|Systemic embolism||15 (0.09)||17 (0.10)||0.87 (0.44, 1.75)|
|ApixabanN = 9,088n (%/year)||WarfarinN = 9,052n (%/year)||Hazard Ratio(95% CI)||p-value|
|Major*||327 (2.13)||462 (3.09)||0.69 (0.60, 0.80)||< 0.0001|
|Fatal||10 (0.06)||37 (0.24)|
|Intracranial||52 (0.33)||122 (0.80)|
|Major + CRNM||613 (4.07)||877 (6.01)||0.68 (0.61, 0.75)||< 0.0001|
|All||2356 (18.1)||3060 (25.8)||0.71 (0.68, 0.75)||< 0.0001|
|All-cause death||603 (3.52)||669 (3.94)||0.89 (0.80, 1.00)||0.0465|
|Myocardial infarction||90 (0.53)||102 (0.61)||0.88 (0.66, 1.17)|
AVERROES STUDYIn the AVERROES study a total of 5,598 patients considered to be unsuitable for VKA by the investigators were randomised to treatment with apixaban 5 mg twice daily (or 2.5 mg twice daily in selected patients [6.4%], see section 4.2) or ASA. ASA was given at a once daily dose of 81 mg (64%), 162 (26.9%), 243 (2.1%), or 324 mg (6.6%) at the discretion of the investigator. Patients were exposed to study drug for a mean of 14 months. The mean age was 69.9 years, the mean CHADS2 score was 2.0 and 13.6% of patients had prior stroke or TIA.Common reasons for unsuitability for VKA therapy in the AVERROES study included unable/unlikely to obtain INRs at requested intervals (42.6%), patient refused treatment with VKA (37.4%), CHADS2 score = 1 and physician did not recommend VKA (21.3%), patient could not be relied on to adhere to VKA medicinal product instruction (15.0%), and difficulty/expected difficulty in contacting patient in case of urgent dose change (11.7%).AVERROES was stopped early based on a recommendation by the independent Data Monitoring Committee due to clear evidence of reduction of stroke and systemic embolism with an acceptable safety profile.The overall discontinuation rate due to adverse reactions was 1.5% for apixaban and 1.3% for ASA in the AVERROES study.In the study, apixaban achieved statistically significant superiority in the primary endpoint of prevention of stroke (haemorrhagic, ischaemic or unspecified) or systemic embolism (see Table 8) compared to ASA.Table 8: Key Efficacy Outcomes in Patients with Atrial Fibrillation in the AVERROES Study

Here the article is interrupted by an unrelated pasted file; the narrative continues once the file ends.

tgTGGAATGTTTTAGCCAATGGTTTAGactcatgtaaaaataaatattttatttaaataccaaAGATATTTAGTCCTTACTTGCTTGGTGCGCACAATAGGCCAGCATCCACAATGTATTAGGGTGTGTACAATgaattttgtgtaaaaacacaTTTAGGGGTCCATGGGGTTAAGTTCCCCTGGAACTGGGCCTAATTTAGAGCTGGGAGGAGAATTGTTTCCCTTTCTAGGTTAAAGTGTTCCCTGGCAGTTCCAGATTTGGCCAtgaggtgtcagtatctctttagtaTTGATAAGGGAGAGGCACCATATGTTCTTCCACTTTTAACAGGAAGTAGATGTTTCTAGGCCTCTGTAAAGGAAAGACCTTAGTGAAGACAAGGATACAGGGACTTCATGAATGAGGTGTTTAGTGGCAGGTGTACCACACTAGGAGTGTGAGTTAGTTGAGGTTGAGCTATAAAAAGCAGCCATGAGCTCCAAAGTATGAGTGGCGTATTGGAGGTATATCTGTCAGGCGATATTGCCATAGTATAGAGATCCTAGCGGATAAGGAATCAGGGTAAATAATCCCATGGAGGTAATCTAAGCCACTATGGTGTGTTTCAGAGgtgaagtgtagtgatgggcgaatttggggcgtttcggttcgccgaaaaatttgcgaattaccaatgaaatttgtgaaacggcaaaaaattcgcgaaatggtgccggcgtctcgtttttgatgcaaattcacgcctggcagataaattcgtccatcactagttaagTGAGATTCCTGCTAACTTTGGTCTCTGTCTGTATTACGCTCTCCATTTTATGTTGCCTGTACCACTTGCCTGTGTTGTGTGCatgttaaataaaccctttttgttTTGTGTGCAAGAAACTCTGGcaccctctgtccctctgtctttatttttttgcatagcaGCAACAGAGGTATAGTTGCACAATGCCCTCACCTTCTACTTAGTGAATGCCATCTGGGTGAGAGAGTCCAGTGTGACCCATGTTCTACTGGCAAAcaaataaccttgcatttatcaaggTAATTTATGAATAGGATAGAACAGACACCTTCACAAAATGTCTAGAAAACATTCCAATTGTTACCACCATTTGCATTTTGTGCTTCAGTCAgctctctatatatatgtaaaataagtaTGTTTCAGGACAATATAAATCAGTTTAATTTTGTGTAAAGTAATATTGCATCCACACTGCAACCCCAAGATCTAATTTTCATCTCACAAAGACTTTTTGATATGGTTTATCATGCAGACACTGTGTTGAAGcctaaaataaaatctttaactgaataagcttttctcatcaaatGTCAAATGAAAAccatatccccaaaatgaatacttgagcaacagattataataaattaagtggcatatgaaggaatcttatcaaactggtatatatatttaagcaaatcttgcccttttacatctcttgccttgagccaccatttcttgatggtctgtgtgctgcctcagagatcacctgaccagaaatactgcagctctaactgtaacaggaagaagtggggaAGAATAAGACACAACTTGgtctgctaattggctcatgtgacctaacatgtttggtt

|ApixabanN = 2,807 n (%/year)||ASA N = 2,791n (%/year)||Hazard Ratio(95% CI)||p-value|
|Stroke or systemic embolism*||51 (1.62)||113 (3.63)||0.45 (0.32, 0.62)||< 0.0001|
|Ischaemic or unspecified||43 (1.37)||97 (3.11)||0.44 (0.31, 0.63)|
|Haemorrhagic||6 (0.19)||9 (0.28)||0.67 (0.24, 1.88)|
|Systemic embolism||2 (0.06)||13 (0.41)||0.15 (0.03, 0.68)|
|Stroke, systemic embolism, MI, or vascular death*||132 (4.21)||197 (6.35)||0.66 (0.53, 0.83)||0.003|
|Myocardial infarction||24 (0.76)||28 (0.89)||0.86 (0.50, 1.48)|
|Vascular Death||84 (2.65)||96 (3.03)||0.87 (0.65, 1.17)|
|All-cause death||111 (3.51)||140 (4.42)||0.79 (0.62, 1.02)||0.068|
|ApixabanN = 2,798n(%/year)||ASAN = 2,780n (%/year)||Hazard Ratio (95%CI)||p-value|
|Major*||45 (1.41)||29 (0.92)||1.54 (0.96, 2.45)||0.0716|
|Fatal, n||5 (0.16)||5 (0.16)|
|Intracranial, n||11 (0.34)||11 (0.35)|
|Major + CRNM||140 (4.46)||101 (3.24)||1.38 (1.07, 1.78)||0.0144|
|All||325 (10.85)||250 (8.32)||1.30 (1.10, 1.53)||0.0017|
Treatment of DVT, treatment of PE and prevention of recurrent DVT and PE (VTEt)The clinical program (AMPLIFY: apixaban versus enoxaparin/warfarin, AMPLIFY-EXT: apixaban versus placebo) was designed to demonstrate the efficacy and safety of apixaban for the treatment of DVT and/or PE (AMPLIFY), and extended therapy for the prevention of recurrent DVT and/or PE following 6 to 12 months of anticoagulant treatment for DVT and/or PE (AMPLIFY-EXT). Both studies were randomised, parallel-group, double-blind, multinational trials in patients with symptomatic proximal DVT or symptomatic PE. All the key safety and efficacy endpoints were adjudicated by an independent blinded committee.
AMPLIFY STUDYIn the AMPLIFY study a total of 5,395 patients were randomised to treatment with apixaban 10 mg twice daily orally for 7 days followed by apixaban 5 mg twice daily orally for 6 months, or enoxaparin 1 mg/kg twice daily subcutaneously for at least 5 days (until INR≥ 2) and warfarin (target INR range 2.0-3.0) orally for 6 months.The mean age was 56.9 years and 89.8% of randomised patients had unprovoked VTE events.For patients randomised to warfarin, the mean percentage of time in therapeutic range (INR 2.0-3.0) was 60.9. Apixaban showed a reduction in recurrent symptomatic VTE or VTE- related death across the different levels of center TTR; within the highest quartile of TTR according to center, the relative risk for apixaban vs enoxaparin/warfarin was 0.79 (95% CI, 0.39, 1.61).In the study, apixaban was shown to be non-inferior to enoxaparin/warfarin in the combined primary endpoint of adjudicated recurrent symptomatic VTE (nonfatal DVT or nonfatal PE) or VTE-related death (see Table 10).Table 10: Efficacy Results in the AMPLIFY Study
|ApixabanN=2,609n (%)||Enoxaparin/WarfarinN=2,635n (%)||Relative Risk(95% CI)|
|VTE or VTE-related death||59 (2.3)||71 (2.7)||0.84 (0.60, 1.18)*|
|DVT||20 (0.7)||33 (1.2)|